Apart from the ball cleaning, it's my 3rd favourite mouse of all time after the wireless Pro mouse with no buttons and number 1 being Microsoft's second mouse from the 1980s designed by Frog Design for them. It would be number 1 if they got rid of the ball or just added the second button and laser optics to the previous generation Pro Wireless mouse.



    Quote:
    Originally Posted by Zlyden View Post


    If MacBook and iMac 20 will be the smallest/cheapest Apples available -- they'd better forget about switchers, education, home users and focus completeley on new white&nerdy $1000 iPhone models...



    And forget about normal business users too who don't require laptops or large screens. A number of my clients use eMacs and 17" iMacs for their office functions, as well as Mac Minis. Apple exiting the utilitarian end of the market is Apple exiting the business market too. For that reason I can't see it happening and I think AI are just plain wrong if they think these models are being killed off and not replaced.
  • Reply 299 of 575
    melgrossmelgross Posts: 33,117member
    Quote:
    Originally Posted by jwdawso View Post


    Yeah, right. The processor was 30% of the cost...



    The cpu alone wasn't 30% of the cost. But, the higher spec memory needed at the time to support it was part of it. So was the faster bus.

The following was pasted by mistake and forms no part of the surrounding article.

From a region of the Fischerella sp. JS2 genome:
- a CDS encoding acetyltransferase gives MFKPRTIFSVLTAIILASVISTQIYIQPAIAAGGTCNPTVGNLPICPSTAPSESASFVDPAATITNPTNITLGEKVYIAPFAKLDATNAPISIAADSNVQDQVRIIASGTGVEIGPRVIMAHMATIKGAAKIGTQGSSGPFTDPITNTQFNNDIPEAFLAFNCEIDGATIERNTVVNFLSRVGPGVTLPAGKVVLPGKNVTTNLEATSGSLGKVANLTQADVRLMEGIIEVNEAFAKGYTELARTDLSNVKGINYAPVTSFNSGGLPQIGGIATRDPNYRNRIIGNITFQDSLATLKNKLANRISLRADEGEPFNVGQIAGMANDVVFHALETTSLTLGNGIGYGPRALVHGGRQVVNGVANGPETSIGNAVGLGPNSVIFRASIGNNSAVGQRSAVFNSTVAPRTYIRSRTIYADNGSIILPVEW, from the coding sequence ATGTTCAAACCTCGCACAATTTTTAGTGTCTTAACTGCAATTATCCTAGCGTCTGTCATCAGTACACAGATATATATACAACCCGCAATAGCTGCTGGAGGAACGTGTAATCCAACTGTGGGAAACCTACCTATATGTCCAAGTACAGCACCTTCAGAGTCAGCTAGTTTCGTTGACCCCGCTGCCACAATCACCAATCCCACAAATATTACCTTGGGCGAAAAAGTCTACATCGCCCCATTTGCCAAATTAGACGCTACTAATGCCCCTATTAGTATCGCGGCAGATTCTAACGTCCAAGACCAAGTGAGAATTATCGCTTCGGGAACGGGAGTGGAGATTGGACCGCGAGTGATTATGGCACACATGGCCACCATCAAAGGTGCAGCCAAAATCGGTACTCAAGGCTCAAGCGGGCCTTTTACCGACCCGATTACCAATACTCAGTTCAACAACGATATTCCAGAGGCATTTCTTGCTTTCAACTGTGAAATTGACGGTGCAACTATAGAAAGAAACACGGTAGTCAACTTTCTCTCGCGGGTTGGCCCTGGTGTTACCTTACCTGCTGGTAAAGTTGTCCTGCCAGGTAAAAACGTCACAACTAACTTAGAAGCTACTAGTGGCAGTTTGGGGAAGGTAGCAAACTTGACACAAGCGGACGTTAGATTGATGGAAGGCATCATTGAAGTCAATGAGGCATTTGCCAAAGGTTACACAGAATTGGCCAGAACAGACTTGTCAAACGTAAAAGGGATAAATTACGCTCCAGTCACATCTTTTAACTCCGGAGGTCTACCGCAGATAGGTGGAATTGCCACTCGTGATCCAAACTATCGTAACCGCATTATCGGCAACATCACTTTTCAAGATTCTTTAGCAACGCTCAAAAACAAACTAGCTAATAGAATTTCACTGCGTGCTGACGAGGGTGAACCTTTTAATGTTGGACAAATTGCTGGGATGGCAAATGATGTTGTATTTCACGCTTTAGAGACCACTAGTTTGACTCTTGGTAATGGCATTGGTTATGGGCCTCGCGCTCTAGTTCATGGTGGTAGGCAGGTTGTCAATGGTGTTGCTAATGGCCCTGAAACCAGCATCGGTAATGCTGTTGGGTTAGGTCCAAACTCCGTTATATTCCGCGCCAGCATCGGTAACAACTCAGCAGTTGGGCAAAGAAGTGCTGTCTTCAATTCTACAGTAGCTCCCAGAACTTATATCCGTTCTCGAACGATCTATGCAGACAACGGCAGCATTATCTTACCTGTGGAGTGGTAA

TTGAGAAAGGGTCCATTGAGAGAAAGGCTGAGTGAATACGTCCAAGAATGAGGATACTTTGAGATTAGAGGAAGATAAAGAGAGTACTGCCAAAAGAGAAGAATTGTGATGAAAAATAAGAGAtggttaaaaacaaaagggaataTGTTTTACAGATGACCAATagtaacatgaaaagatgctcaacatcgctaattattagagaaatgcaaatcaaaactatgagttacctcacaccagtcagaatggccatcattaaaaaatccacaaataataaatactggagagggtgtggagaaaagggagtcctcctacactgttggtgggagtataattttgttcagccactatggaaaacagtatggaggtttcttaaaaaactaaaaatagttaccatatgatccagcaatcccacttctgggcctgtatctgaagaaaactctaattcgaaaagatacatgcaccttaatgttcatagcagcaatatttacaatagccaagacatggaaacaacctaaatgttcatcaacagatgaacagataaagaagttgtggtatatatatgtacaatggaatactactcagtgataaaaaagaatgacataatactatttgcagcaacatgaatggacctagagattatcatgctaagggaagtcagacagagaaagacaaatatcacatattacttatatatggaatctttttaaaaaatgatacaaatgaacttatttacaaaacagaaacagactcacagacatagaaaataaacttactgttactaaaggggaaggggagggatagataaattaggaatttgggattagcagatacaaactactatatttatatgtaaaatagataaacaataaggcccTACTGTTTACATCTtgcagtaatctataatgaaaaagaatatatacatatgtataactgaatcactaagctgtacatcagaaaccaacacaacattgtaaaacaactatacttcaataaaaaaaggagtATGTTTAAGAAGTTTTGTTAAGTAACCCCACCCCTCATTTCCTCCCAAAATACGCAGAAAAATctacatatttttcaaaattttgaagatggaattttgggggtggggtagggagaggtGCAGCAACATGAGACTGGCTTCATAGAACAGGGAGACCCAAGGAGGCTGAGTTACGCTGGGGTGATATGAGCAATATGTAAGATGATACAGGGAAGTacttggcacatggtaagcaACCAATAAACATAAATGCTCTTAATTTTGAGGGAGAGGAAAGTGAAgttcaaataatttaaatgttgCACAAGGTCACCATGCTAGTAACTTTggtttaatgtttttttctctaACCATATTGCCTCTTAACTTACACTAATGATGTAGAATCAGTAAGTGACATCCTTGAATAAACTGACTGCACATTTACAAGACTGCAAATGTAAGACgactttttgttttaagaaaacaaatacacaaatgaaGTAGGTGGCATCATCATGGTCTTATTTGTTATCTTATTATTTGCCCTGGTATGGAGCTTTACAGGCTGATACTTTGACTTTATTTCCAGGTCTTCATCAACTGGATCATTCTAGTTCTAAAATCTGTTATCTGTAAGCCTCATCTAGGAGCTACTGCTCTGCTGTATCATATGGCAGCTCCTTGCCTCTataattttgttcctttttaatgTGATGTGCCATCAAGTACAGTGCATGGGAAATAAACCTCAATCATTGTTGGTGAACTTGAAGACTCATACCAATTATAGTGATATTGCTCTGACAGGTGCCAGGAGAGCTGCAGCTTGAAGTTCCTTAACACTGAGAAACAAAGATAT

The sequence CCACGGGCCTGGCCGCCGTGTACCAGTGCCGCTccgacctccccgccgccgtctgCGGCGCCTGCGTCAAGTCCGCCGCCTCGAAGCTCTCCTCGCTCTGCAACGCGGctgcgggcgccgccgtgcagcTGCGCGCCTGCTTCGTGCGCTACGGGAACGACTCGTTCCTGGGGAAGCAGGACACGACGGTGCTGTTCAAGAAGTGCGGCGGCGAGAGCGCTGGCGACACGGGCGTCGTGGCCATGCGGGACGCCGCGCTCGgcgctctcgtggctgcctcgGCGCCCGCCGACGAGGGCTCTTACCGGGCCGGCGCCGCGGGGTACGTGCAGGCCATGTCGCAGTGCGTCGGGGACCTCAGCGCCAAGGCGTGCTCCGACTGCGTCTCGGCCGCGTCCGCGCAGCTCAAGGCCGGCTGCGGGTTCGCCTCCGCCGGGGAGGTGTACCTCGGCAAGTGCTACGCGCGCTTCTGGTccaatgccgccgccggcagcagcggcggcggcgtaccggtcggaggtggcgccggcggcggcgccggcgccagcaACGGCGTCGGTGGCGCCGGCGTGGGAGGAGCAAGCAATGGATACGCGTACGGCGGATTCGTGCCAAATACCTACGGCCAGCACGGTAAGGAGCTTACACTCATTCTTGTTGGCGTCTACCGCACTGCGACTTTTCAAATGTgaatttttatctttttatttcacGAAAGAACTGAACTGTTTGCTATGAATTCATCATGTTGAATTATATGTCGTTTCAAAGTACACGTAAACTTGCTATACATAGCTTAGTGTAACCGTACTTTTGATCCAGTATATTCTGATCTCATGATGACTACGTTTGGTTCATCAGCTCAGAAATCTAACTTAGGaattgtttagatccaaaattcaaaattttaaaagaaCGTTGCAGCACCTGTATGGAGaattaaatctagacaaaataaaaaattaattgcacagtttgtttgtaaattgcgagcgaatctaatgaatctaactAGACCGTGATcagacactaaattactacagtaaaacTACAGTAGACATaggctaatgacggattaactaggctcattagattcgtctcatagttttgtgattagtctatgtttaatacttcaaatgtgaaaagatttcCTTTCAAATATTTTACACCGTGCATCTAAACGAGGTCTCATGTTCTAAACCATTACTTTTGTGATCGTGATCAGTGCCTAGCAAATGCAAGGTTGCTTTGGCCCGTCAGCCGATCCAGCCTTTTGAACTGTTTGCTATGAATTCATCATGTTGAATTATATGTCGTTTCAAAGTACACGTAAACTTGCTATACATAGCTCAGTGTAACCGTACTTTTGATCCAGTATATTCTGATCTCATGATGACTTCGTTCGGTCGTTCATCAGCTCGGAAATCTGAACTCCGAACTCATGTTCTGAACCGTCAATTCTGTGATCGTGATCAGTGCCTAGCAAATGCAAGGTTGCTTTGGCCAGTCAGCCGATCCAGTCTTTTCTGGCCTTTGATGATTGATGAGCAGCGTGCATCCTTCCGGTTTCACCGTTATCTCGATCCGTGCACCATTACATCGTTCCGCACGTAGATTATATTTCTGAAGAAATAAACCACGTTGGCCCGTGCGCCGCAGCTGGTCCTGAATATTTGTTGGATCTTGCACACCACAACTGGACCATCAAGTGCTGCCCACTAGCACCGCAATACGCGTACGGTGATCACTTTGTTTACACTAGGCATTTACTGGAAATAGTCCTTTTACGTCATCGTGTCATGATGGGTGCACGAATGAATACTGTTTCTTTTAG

Your lack of knowledge of the machine isn't helping your sarcasm much.



    Quote:

    I had two - no doubt they were innovative, but history also showed they were becoming commodities. Good choice to cut them.



    More lack of knowledge. If you had two, you would know more about them then you do.



    Quote:

    You misunderstand - by my theory, another good choice to cut and run.



    Then it's a bad theory.



    Quote:

    If Apple was aspiring to be an HP, you are right. Fortunately, Apple's direction is not towards commodities - low margin, high volume, cut-throat.



    But, except for the heavy iron, and commercial services that Hp offers, Apple IS trying to become an Hp. Both companies are moving heavily into the consumer space. Hp even resold iPods.



    Quote:

    Fortunately Apple doesn't have your vision. "ADD" is your analysis, but it's more straight-forward than that - innovation which means a very motivated work force. This allows the corporate culture to be innovative, and not stiffling like MS and Adobe . You may be right about the stock price and a lemon, but that's the edge that makes Apple and the Apple brand a leader.



    They don't seem to have yours either.



    Apple will continue adding product lines as soon as it settles in with the new phone line. Jobs said that they wouldn't have new lines for a while after this one, but that they will arrive.
  • Reply 300 of 575
    melgrossmelgross Posts: 33,117member
    Quote:
    Originally Posted by aegisdesign View Post




    I don't think it sold well outside of the USA though. Back when the Quicktake came out I had a Canon Ion. That had been out a couple of years before the Apple and it was cheaper here in Europe.



    Maybe, but it didn't have to. The first two or three years of the digital camers "revolution" wasn't seen much outside of the US, though Japan caught up quickly.